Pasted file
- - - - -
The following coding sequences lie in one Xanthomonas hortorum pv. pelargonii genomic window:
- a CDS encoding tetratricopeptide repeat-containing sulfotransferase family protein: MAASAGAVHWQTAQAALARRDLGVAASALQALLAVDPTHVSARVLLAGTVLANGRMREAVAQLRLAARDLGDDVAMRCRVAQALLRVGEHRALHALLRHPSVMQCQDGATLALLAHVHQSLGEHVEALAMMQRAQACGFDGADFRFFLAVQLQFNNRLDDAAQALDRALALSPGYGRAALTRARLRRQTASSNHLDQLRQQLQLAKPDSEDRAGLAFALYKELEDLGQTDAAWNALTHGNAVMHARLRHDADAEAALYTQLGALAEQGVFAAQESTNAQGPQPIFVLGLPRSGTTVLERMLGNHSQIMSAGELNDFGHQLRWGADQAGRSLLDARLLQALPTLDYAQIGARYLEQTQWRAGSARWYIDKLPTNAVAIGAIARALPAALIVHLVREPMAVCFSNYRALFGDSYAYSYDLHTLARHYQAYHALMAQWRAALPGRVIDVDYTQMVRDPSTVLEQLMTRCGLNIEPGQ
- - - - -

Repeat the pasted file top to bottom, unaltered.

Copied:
The following coding sequences lie in one Xanthomonas hortorum pv. pelargonii genomic window:
- a CDS encoding tetratricopeptide repeat-containing sulfotransferase family protein: MAASAGAVHWQTAQAALARRDLGVAASALQALLAVDPTHVSARVLLAGTVLANGRMREAVAQLRLAARDLGDDVAMRCRVAQALLRVGEHRALHALLRHPSVMQCQDGATLALLAHVHQSLGEHVEALAMMQRAQACGFDGADFRFFLAVQLQFNNRLDDAAQALDRALALSPGYGRAALTRARLRRQTASSNHLDQLRQQLQLAKPDSEDRAGLAFALYKELEDLGQTDAAWNALTHGNAVMHARLRHDADAEAALYTQLGALAEQGVFAAQESTNAQGPQPIFVLGLPRSGTTVLERMLGNHSQIMSAGELNDFGHQLRWGADQAGRSLLDARLLQALPTLDYAQIGARYLEQTQWRAGSARWYIDKLPTNAVAIGAIARALPAALIVHLVREPMAVCFSNYRALFGDSYAYSYDLHTLARHYQAYHALMAQWRAALPGRVIDVDYTQMVRDPSTVLEQLMTRCGLNIEPGQ